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Legionnaires' Disease

Section III:B. Investigation Protocols: Level Two

Medical SurveillanceInitiate a level two investigation when more than one possible cases of Legionnaires' disease has been reported at a facility. A level two investigation is similar to a level one investigation with the addition of the following procedures. Local Health Authorities, Centers for Disease Control and Prevention (CDC) investigators, or OSHA representatives will:
  • Inform and educate employees about the disease to minimize employee concerns and aid in early recognition of new cases.

  • Conduct medical surveillance of all employees currently on sick leave to identify any new cases.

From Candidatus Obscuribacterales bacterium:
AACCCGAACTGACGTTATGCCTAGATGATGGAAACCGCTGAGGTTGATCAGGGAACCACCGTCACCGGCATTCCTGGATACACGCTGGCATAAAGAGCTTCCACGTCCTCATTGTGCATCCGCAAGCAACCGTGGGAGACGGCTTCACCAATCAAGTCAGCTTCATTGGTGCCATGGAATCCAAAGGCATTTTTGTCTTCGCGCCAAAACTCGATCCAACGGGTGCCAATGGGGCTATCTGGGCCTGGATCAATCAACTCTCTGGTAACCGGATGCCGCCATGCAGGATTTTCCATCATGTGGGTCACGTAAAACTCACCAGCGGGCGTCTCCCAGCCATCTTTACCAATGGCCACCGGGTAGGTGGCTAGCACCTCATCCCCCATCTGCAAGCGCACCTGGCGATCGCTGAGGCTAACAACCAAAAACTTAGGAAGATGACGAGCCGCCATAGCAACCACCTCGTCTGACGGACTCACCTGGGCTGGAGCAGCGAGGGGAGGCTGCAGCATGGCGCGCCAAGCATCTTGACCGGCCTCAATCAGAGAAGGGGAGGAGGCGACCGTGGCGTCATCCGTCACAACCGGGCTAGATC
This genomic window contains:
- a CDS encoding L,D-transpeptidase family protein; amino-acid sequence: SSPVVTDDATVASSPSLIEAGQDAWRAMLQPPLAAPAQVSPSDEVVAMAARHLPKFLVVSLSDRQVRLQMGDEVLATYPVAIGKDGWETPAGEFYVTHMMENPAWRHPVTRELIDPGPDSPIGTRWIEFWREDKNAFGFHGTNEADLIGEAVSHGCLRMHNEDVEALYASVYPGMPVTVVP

• Assess past sick-leave absences for undetected cases of the disease.

  • Collect water samples during the walkthrough inspection.
Local, state, or federal authorities will take the following steps when more than one probable case of Legionnaires' disease has been reported:
  1. Obtain an overview of all water systems (Section II:A. Level One)
  2. Conduct a walkthrough inspection and collect water samples
  3. Initiate an employee awareness program
  4. Review worker absences to detect other cases
  5. Recommend control actions (Section II:A. Level One)

TopStep 2: Walkthrough inspection with sample collection
Fig. 1: Collect water samples during the walk through.
Fig. 1: Collect water samples during the walk through.
Conduct a walk through survey of the facility and collect water samples.
  • Estimate the size of the building and the number of water services during an initial walkthrough.